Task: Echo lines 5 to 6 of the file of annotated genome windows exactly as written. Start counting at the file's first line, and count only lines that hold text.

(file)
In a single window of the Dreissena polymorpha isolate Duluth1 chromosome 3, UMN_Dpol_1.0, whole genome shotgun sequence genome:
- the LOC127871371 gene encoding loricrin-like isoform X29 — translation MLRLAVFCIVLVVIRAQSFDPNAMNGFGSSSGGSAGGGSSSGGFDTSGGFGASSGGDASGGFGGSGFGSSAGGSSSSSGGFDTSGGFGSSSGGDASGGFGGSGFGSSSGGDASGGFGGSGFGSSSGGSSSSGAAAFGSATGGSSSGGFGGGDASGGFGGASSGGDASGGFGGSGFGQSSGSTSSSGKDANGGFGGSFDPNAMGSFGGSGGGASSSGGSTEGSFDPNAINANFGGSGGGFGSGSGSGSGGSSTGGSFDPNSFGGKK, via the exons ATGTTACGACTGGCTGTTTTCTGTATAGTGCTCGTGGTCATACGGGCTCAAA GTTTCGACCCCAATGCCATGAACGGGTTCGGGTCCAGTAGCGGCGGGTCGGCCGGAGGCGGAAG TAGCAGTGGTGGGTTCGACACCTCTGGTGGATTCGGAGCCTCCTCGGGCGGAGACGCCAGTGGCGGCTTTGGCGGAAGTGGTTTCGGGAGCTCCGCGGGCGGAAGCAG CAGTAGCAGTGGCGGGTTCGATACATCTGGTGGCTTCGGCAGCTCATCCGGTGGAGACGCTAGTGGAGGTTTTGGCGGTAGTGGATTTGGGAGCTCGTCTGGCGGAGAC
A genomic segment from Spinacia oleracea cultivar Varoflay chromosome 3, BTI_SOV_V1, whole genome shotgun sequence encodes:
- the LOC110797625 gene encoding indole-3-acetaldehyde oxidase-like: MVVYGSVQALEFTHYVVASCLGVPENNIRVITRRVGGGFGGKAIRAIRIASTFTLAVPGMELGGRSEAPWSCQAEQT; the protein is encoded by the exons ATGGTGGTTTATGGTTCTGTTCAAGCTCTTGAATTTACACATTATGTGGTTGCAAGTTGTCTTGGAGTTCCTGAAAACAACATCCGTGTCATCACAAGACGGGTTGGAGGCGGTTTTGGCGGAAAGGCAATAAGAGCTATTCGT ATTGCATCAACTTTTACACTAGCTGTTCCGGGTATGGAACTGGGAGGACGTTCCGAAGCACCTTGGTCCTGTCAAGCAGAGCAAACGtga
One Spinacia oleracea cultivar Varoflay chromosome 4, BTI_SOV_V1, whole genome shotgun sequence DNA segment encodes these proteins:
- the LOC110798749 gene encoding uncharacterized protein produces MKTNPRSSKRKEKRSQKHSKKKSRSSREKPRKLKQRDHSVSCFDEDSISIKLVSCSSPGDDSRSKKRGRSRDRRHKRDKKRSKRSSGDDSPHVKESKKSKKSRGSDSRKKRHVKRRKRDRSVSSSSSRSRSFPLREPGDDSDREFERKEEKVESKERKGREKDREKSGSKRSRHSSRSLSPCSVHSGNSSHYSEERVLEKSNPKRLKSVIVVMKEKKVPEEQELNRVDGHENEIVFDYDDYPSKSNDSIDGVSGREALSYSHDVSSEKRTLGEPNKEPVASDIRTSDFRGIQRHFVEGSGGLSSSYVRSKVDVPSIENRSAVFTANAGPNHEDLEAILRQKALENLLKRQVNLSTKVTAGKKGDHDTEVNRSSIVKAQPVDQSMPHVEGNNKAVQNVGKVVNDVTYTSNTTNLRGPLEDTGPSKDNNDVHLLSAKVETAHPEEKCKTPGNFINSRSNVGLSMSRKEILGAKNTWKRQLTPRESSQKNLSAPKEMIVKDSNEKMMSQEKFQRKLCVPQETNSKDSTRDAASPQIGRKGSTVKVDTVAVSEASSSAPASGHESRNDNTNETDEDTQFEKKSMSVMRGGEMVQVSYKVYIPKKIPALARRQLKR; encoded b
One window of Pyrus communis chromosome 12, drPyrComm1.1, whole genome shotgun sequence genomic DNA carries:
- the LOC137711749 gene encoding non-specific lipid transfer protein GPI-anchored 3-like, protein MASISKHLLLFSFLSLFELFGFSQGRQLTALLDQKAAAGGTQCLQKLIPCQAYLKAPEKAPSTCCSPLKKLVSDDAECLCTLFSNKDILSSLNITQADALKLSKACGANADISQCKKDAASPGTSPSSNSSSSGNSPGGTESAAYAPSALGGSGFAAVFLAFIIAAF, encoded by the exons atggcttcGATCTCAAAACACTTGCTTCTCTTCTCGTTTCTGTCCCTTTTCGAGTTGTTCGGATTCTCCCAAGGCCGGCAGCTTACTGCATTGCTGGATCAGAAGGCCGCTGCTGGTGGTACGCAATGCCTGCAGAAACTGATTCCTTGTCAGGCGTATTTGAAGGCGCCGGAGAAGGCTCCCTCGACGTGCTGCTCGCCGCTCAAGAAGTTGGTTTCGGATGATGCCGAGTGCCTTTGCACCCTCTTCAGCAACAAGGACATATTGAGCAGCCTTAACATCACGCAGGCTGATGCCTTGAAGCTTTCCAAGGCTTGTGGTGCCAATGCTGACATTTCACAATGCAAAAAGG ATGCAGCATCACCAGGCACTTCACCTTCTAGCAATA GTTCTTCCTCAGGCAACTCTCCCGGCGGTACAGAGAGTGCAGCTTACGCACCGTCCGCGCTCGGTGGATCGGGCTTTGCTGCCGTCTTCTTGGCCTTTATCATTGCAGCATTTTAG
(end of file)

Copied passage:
One Spinacia oleracea cultivar Varoflay chromosome 4, BTI_SOV_V1, whole genome shotgun sequence DNA segment encodes these proteins:
- the LOC110798749 gene encoding uncharacterized protein produces MKTNPRSSKRKEKRSQKHSKKKSRSSREKPRKLKQRDHSVSCFDEDSISIKLVSCSSPGDDSRSKKRGRSRDRRHKRDKKRSKRSSGDDSPHVKESKKSKKSRGSDSRKKRHVKRRKRDRSVSSSSSRSRSFPLREPGDDSDREFERKEEKVESKERKGREKDREKSGSKRSRHSSRSLSPCSVHSGNSSHYSEERVLEKSNPKRLKSVIVVMKEKKVPEEQELNRVDGHENEIVFDYDDYPSKSNDSIDGVSGREALSYSHDVSSEKRTLGEPNKEPVASDIRTSDFRGIQRHFVEGSGGLSSSYVRSKVDVPSIENRSAVFTANAGPNHEDLEAILRQKALENLLKRQVNLSTKVTAGKKGDHDTEVNRSSIVKAQPVDQSMPHVEGNNKAVQNVGKVVNDVTYTSNTTNLRGPLEDTGPSKDNNDVHLLSAKVETAHPEEKCKTPGNFINSRSNVGLSMSRKEILGAKNTWKRQLTPRESSQKNLSAPKEMIVKDSNEKMMSQEKFQRKLCVPQETNSKDSTRDAASPQIGRKGSTVKVDTVAVSEASSSAPASGHESRNDNTNETDEDTQFEKKSMSVMRGGEMVQVSYKVYIPKKIPALARRQLKR; encoded b